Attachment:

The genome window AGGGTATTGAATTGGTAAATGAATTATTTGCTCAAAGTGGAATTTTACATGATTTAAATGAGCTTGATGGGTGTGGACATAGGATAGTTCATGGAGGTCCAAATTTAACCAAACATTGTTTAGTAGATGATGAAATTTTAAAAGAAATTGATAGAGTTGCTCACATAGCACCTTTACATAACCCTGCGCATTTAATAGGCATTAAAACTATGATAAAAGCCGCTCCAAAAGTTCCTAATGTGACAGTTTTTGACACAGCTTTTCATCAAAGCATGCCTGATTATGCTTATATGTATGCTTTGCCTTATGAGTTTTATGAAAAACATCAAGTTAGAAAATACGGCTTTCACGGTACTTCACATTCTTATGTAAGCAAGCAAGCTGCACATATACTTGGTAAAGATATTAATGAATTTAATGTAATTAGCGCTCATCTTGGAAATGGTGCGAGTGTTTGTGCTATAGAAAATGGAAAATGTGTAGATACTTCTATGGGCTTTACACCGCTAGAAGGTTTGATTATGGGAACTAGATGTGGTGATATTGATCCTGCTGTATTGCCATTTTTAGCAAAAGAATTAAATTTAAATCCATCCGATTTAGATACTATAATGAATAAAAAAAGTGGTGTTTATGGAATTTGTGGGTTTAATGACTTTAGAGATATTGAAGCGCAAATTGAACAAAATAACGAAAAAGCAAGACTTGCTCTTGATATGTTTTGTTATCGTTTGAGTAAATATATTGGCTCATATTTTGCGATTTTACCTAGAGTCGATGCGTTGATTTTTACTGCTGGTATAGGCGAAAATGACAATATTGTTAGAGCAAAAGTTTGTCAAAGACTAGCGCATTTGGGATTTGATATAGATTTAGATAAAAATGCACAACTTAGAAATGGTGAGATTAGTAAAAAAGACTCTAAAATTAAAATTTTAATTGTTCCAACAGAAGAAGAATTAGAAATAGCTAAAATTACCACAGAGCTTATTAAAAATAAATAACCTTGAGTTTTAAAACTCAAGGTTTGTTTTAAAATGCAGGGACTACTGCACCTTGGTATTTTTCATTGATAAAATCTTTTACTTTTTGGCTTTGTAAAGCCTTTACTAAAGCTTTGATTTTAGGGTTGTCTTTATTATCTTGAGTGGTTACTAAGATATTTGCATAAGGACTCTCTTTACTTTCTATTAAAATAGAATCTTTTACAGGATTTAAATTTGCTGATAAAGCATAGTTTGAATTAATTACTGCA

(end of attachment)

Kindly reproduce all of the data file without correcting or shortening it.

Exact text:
The genome window AGGGTATTGAATTGGTAAATGAATTATTTGCTCAAAGTGGAATTTTACATGATTTAAATGAGCTTGATGGGTGTGGACATAGGATAGTTCATGGAGGTCCAAATTTAACCAAACATTGTTTAGTAGATGATGAAATTTTAAAAGAAATTGATAGAGTTGCTCACATAGCACCTTTACATAACCCTGCGCATTTAATAGGCATTAAAACTATGATAAAAGCCGCTCCAAAAGTTCCTAATGTGACAGTTTTTGACACAGCTTTTCATCAAAGCATGCCTGATTATGCTTATATGTATGCTTTGCCTTATGAGTTTTATGAAAAACATCAAGTTAGAAAATACGGCTTTCACGGTACTTCACATTCTTATGTAAGCAAGCAAGCTGCACATATACTTGGTAAAGATATTAATGAATTTAATGTAATTAGCGCTCATCTTGGAAATGGTGCGAGTGTTTGTGCTATAGAAAATGGAAAATGTGTAGATACTTCTATGGGCTTTACACCGCTAGAAGGTTTGATTATGGGAACTAGATGTGGTGATATTGATCCTGCTGTATTGCCATTTTTAGCAAAAGAATTAAATTTAAATCCATCCGATTTAGATACTATAATGAATAAAAAAAGTGGTGTTTATGGAATTTGTGGGTTTAATGACTTTAGAGATATTGAAGCGCAAATTGAACAAAATAACGAAAAAGCAAGACTTGCTCTTGATATGTTTTGTTATCGTTTGAGTAAATATATTGGCTCATATTTTGCGATTTTACCTAGAGTCGATGCGTTGATTTTTACTGCTGGTATAGGCGAAAATGACAATATTGTTAGAGCAAAAGTTTGTCAAAGACTAGCGCATTTGGGATTTGATATAGATTTAGATAAAAATGCACAACTTAGAAATGGTGAGATTAGTAAAAAAGACTCTAAAATTAAAATTTTAATTGTTCCAACAGAAGAAGAATTAGAAATAGCTAAAATTACCACAGAGCTTATTAAAAATAAATAACCTTGAGTTTTAAAACTCAAGGTTTGTTTTAAAATGCAGGGACTACTGCACCTTGGTATTTTTCATTGATAAAATCTTTTACTTTTTGGCTTTGTAAAGCCTTTACTAAAGCTTTGATTTTAGGGTTGTCTTTATTATCTTGAGTGGTTACTAAGATATTTGCATAAGGACTCTCTTTACTTTCTATTAAAATAGAATCTTTTACAGGATTTAAATTTGCTGATAAAGCATAGTTTGAATTAATTACTGCA